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Mr. Prisk: To ask the Deputy Prime Minister what his estimate is of the cost of theft and fraud to (a) his Department, (b) its agencies and (c) non-departmental public bodies in each year since 1997. 
Phil Hope: I refer the hon. Member to the answers given to the hon. Member for Meriden (Mrs. Spelman) on 1 September 2004, Official Report, column 751W and 11 October 2004, Official Report, column 105W. Detailed information in respect of fraud and theft in non-departmental public bodies (NDPBs) is not held centrally and could be provided only at disproportionate cost.
The Yorkshire and Humber Assembly receives an annual grant from the Office of the Deputy Prime Minister. This grant supports the Assembly in the performance of its designated functions to scrutinise the work of its Regional Development Agency, Yorkshire Forward; fulfil its regional planning responsibilities; and for the development of its strategic regional role.
20 Oct 2004 : Column 787W
Mr. Godsiff: To ask the Secretary of State for Health if he will introduce measures routinely to permit autopsies of people who die before the age of 45 years to include tests that would establish whether they were unknowingly carrying the human form of BSE. 
Miss Melanie Johnson: We have no plans to introduce such measures. The Human Tissue Bill, currently before Parliament, covers the regulation of activities involving human tissue, including provisions as to consent requirements.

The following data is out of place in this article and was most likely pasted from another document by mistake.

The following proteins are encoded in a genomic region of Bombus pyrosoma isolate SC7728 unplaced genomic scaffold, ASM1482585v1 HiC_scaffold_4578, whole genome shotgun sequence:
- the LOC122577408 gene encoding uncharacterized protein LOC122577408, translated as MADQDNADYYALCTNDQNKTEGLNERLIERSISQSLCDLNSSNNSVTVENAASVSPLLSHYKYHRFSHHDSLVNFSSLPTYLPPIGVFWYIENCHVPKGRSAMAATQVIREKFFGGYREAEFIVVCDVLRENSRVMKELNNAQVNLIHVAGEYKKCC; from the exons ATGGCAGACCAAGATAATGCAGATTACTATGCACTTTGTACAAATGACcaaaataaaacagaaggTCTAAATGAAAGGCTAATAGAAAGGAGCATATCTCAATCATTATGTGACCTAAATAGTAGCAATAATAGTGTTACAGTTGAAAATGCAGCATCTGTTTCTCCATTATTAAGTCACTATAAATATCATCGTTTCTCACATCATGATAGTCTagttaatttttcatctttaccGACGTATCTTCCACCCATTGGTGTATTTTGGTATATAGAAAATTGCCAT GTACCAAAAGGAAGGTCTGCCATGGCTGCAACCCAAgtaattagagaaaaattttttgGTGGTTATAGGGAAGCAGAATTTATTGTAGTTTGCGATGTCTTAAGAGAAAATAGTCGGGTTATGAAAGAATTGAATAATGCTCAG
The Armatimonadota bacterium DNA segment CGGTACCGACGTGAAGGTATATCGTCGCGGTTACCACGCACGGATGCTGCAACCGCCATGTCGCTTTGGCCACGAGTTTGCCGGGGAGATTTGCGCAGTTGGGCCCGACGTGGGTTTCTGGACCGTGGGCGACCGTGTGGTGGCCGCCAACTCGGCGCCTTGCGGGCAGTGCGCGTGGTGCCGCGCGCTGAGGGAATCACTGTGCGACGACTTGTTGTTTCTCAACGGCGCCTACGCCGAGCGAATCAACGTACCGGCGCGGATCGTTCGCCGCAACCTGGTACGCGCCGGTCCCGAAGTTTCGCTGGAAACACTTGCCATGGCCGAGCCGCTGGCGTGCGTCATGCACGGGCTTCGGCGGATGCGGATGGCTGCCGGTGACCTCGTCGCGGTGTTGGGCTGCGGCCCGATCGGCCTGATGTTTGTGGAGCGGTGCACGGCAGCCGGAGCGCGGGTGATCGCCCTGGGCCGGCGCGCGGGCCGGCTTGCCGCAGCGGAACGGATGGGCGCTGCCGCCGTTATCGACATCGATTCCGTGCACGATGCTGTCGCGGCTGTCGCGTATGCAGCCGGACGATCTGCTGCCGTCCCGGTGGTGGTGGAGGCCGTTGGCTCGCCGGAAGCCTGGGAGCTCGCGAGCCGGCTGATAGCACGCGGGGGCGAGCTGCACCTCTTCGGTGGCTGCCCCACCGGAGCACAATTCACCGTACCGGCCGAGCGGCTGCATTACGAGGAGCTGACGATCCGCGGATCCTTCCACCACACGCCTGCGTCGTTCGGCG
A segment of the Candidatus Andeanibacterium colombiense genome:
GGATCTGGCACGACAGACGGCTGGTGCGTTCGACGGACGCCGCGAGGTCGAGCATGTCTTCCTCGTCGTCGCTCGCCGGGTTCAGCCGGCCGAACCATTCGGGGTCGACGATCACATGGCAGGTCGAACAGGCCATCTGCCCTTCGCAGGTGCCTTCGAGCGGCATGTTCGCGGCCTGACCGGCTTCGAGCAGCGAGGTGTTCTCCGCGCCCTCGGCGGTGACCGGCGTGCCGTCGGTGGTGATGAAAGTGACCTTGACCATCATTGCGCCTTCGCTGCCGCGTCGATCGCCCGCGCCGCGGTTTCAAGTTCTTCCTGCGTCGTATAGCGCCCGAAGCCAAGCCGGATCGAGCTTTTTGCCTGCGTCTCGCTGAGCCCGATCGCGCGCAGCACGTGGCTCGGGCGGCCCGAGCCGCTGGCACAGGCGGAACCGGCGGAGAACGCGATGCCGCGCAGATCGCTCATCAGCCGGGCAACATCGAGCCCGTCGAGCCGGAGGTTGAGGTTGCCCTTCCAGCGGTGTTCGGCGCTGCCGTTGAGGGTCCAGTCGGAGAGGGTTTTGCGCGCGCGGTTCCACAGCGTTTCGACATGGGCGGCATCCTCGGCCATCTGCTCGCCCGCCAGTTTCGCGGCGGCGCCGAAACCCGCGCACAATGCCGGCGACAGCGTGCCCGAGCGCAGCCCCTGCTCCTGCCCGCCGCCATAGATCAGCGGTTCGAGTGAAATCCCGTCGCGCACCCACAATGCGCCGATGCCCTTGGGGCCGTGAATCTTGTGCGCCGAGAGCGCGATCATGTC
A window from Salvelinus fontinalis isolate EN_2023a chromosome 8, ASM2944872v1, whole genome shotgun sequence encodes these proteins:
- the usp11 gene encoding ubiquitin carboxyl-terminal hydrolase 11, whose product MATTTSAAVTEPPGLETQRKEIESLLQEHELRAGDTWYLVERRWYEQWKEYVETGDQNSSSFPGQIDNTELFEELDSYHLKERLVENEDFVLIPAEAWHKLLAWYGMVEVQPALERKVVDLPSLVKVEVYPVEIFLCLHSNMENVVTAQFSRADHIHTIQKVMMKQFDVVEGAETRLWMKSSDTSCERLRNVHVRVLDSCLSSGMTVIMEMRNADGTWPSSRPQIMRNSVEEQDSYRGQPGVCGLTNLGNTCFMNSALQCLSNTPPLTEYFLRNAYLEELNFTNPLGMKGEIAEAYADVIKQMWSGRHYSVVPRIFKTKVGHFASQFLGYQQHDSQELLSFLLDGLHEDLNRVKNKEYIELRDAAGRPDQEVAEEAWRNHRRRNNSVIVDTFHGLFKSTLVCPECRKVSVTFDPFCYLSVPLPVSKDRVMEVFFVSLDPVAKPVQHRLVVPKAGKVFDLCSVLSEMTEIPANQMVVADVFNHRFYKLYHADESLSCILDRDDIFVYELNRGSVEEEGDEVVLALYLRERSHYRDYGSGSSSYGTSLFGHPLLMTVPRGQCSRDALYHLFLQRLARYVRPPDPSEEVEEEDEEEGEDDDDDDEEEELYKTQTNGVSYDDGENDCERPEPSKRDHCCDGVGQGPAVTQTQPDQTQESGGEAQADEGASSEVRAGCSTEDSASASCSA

Paul Flynn: To ask the Secretary of State for Health what recent assessment has been made of the merits of using cannabinoids for the relief of (a) pain and (b) symptoms of multiple sclerosis and nausea. 
Ms Rosie Winterton: The Department supports scientific research into the therapeutic use of cannabinoids, the unique ingredients of cannabis. This research may produce longer-term solutions to relieving the symptoms of multiple sclerosis and other clinical conditions.
A Medical Research Council (MRC) supported clinical trial to attempt to measure the therapeutic effects of cannabis extract in persons with multiple sclerosis was published in November 2003. The MRC supported it with a grant to Dr. John Zajicek, a consultant neurologist at Derriford Hospital in Plymouth, to undertake a three-year study. Current details about Dr. Zajicek's clinical trial including the author's summary of the findings may be found at the trial website at http://www.cannabis-trial.plymouth.ac.uk/.
In addition, a programme to develop a medicine derived from cannabis for pain relief and associated conditions for multiple sclerosis patients is also under way. The work is led by Dr. Guy of GW Pharmaceuticals Ltd. Current details about the clinical trials being sponsored by GW Pharmaceuticals Ltd. may be obtained from the company's website at http://www.gwpharm.com/rese clin index.html.
As a result of these trials, a marketing authorisation application for Sativex, cannabis extract containing tetrahydrocannabinol and cannabidiol, was received by the Medicines and Healthcare products Regulatory Agency (MHRA) from GW Pharmaceuticals in 2003.
This application is currently under assessment by the MHRA. The MHRA will grant a marketing authorisation when it is satisfied that the appropriate standards of quality, safety and efficacy of Sativex have been met.